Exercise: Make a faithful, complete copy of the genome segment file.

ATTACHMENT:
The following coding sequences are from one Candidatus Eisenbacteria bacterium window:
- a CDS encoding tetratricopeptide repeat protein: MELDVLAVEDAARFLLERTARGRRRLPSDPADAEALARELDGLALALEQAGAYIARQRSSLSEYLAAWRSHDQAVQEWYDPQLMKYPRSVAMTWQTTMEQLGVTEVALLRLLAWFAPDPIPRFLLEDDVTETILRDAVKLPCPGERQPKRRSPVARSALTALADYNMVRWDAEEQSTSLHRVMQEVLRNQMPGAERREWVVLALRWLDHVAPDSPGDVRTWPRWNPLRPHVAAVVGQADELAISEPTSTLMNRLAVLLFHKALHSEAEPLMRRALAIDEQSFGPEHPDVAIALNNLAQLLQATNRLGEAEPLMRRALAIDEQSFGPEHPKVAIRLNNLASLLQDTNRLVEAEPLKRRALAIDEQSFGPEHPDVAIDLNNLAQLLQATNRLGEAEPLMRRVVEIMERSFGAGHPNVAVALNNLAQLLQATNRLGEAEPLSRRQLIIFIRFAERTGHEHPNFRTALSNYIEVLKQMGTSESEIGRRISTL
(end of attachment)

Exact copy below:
The following coding sequences are from one Candidatus Eisenbacteria bacterium window:
- a CDS encoding tetratricopeptide repeat protein: MELDVLAVEDAARFLLERTARGRRRLPSDPADAEALARELDGLALALEQAGAYIARQRSSLSEYLAAWRSHDQAVQEWYDPQLMKYPRSVAMTWQTTMEQLGVTEVALLRLLAWFAPDPIPRFLLEDDVTETILRDAVKLPCPGERQPKRRSPVARSALTALADYNMVRWDAEEQSTSLHRVMQEVLRNQMPGAERREWVVLALRWLDHVAPDSPGDVRTWPRWNPLRPHVAAVVGQADELAISEPTSTLMNRLAVLLFHKALHSEAEPLMRRALAIDEQSFGPEHPDVAIALNNLAQLLQATNRLGEAEPLMRRALAIDEQSFGPEHPKVAIRLNNLASLLQDTNRLVEAEPLKRRALAIDEQSFGPEHPDVAIDLNNLAQLLQATNRLGEAEPLMRRVVEIMERSFGAGHPNVAVALNNLAQLLQATNRLGEAEPLSRRQLIIFIRFAERTGHEHPNFRTALSNYIEVLKQMGTSESEIGRRISTL